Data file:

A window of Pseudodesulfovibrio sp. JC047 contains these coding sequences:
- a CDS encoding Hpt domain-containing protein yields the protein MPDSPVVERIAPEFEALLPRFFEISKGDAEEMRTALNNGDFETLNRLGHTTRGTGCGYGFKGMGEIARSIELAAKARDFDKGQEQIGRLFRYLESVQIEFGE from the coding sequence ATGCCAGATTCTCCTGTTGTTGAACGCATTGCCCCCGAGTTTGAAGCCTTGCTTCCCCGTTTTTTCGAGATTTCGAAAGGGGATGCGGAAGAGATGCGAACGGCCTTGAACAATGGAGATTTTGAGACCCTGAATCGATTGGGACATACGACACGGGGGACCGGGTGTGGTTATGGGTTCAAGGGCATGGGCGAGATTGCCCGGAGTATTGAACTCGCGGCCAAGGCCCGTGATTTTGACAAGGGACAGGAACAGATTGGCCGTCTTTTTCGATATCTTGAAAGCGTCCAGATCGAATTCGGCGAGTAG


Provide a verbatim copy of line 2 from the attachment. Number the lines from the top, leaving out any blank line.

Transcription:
- a CDS encoding Hpt domain-containing protein yields the protein MPDSPVVERIAPEFEALLPRFFEISKGDAEEMRTALNNGDFETLNRLGHTTRGTGCGYGFKGMGEIARSIELAAKARDFDKGQEQIGRLFRYLESVQIEFGE from the coding sequence ATGCCAGATTCTCCTGTTGTTGAACGCATTGCCCCCGAGTTTGAAGCCTTGCTTCCCCGTTTTTTCGAGATTTCGAAAGGGGATGCGGAAGAGATGCGAACGGCCTTGAACAATGGAGATTTTGAGACCCTGAATCGATTGGGACATACGACACGGGGGACCGGGTGTGGTTATGGGTTCAAGGGCATGGGCGAGATTGCCCGGAGTATTGAACTCGCGGCCAAGGCCCGTGATTTTGACAAGGGACAGGAACAGATTGGCCGTCTTTTTCGATATCTTGAAAGCGTCCAGATCGAATTCGGCGAGTAG